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Lakeland, Fla. — Not often can you fast-forward a full year to Tigers spring camp.

But already one can get a bead on the 2019 storyline.

It will have to do, mostly, with starting pitchers who have a chance to head north as rotation regulars.

And one of those auditioning for full-time work next March in Florida could easily be a Texan and right-hander named Beau Burrows.

He has been following this methodical timeline since the Tigers made him their top pick in 2015.

First, the Gulf Coast League that summer of 2015 after he had been drafted out of Weatherford (Texas) High. Then, the following season at Single-A West Michigan. Last year, it was Single-A Lakeland and a late promotion to Double-A Erie, where he learned various facts of life about how next-tier hitters compete.

His numbers, until late last summer, have been remarkably similar at each minor-league rung. Cumulatively, he has a 3.01 ERA, a 1.21 WHIP, and a .239 opponent batting average. He has steadily added innings. And he has packed on muscle to the point a 21-year-old who stands 6-foot-2 now weighs 220.

“And my legs are bigger,” said Burrows, a cordial gent whose smile is as natural as his delivery.

He has been working on the back fields at TigerTown since the farmhands arrived, formally, more than a week ago. Everything so far has gone super-smoothly.

“All fine, all on the right path,” said Dave Littlefield, the Tigers vice president of player personnel, who has been watching scores of minor-leaguers, including Burrows, throw bullpen sessions, prance through teaching drills, and get their first taste of live bats and arms in intra-squad games.

“Very mature for a high-school draftee,” Littlefield said. “Advanced.”

Burrows probably qualifies more as a top-tier starting pitcher rather than as a budding ace. The distinction can be so insignificant, so irrelevant, it isn’t always accurate or fair to slot a pitcher in any 1-through-5 pecking order.

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But what the Tigers likely have in Burrows is what they believed they were drafting three years ago when they offered $2.15 million to pry him from his Texas A&M scholarship, which wasn’t easy, given Burrows’ ardor for the Aggies.

They have a top-tier rotation plowhorse who has the potential to throw 200 hardcore innings per season.

Make that hardcore, quality innings.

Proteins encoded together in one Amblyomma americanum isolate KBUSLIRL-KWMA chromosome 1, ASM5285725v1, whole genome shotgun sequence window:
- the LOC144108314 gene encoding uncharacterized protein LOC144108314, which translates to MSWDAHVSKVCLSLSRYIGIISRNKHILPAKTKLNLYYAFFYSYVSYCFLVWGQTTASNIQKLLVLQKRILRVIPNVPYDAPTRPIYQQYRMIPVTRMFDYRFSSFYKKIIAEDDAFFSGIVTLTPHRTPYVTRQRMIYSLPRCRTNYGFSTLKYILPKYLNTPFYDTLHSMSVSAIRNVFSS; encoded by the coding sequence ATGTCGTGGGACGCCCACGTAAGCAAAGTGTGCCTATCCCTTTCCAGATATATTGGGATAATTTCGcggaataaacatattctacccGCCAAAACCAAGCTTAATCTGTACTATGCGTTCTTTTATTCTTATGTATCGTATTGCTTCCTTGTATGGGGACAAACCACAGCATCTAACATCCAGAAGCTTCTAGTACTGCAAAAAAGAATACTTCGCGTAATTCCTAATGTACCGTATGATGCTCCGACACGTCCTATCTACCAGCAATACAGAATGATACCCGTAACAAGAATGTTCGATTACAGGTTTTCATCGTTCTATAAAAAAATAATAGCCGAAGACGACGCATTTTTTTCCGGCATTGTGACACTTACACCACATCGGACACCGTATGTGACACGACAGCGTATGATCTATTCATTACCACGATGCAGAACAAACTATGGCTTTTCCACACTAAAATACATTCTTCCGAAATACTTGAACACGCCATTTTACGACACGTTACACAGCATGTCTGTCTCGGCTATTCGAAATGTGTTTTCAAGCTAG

Note the secondary numbers totaled from his past three summers: 260 innings, 229 hits, 85 walks, 237 strikeouts.

Those might not be Justin Verlander-grade digits, but they’re not far removed. It is why projecting Burrows as a No. 2 arm, just behind some bat-busting, fireball-hurling, Mount Vesuvius of a starter, pre-supposes that a pitcher a full gear more skilled than Burrows likely will head a future Tigers rotation.

One might, or might not ascend to that ace cockpit seat unless Michael Fulmer hangs around a few more seasons. In the meantime, Burrows and his repertoire grows.

He has a fastball that runs 92-94 and can climb another mph or two if necessary. He has a standard, 12-to-6 power curve, so-named because it drops downward as if it were falling from the top of a clock-face to its bottom.

He has a “harder, shorter” slider that can look like his fastball until it careens from right to left.

Most heartening to his pitching tutors, Burrows says he “probably has the most feel” for his change-up.

“They say three (pitches) are all you need,” Burrows said, “but I can throw four well when I want to.”

It should be known he wants to do just that in 2018.

The plan now is for Burrows to get a long gulp of Erie once teams head for their minor-league posts at the end of this month. It was Erie where he had been ordered early last June and where he learned why Double A is considered the big leagues’ waiting room.

“Hitters are a lot better,” Burrows said. “They hit fastballs well. You’ve got to throw more off-speed more often.”

Consider those 2017 numbers as testimony.

Burrows had a 1.23 ERA in 11 starts at Lakeland ahead of his flight to Erie. He had an 0.95 WHIP and regularly beat up high-A batters who hit only .221 against him.

Life wasn’t as breezy during those 15 starts for the SeaWolves. His ERA jumped to 4.72, his WHIP to 1.47. Batters didn’t feast on Burrows, but that .269 average speaks to Burrows’ notes on how fastballs have their limits at Double A and why sharp secondary options are vital.

More:Tigers’ sloppy defense starting to irk Gardenhire

The Tigers are not rushing him. If he spends all season at Double A, they’ll be happy, so long as Burrows is healthy and steadily polishing his game.

But neither are they closing doors. It is feasible Burrows will get the same mid-year bump he got last season in exiting Lakeland and moving to Erie. This time, the upgrade figures to be Triple-A Toledo. It could even be Detroit given the possibility, if not probability, that manager Ron Gardenhire’s rotation will need lots and lots of help from far and wide in 2018.

Much needs to happen in these next months if that were to happen. Realistically, no, Burrows is on a flight plan that needn’t be hurried, that can’t be ratcheted up. There is much to tuck away as he works on those four pitches — putting them where he must and defeating hitters’ minds as much as their swings.

He is 21. The Tigers thought this was one of those exceptions, a prep pitcher who could be lassoed in the first round and not leave a team regretting placing so much hope and faith in a teenager.

No qualms on Detroit’s side. Nothing but satisfaction for how this pitching project is progressing.

lynn.henning@detroitnews.com

twitter.com/Lynn_Henning

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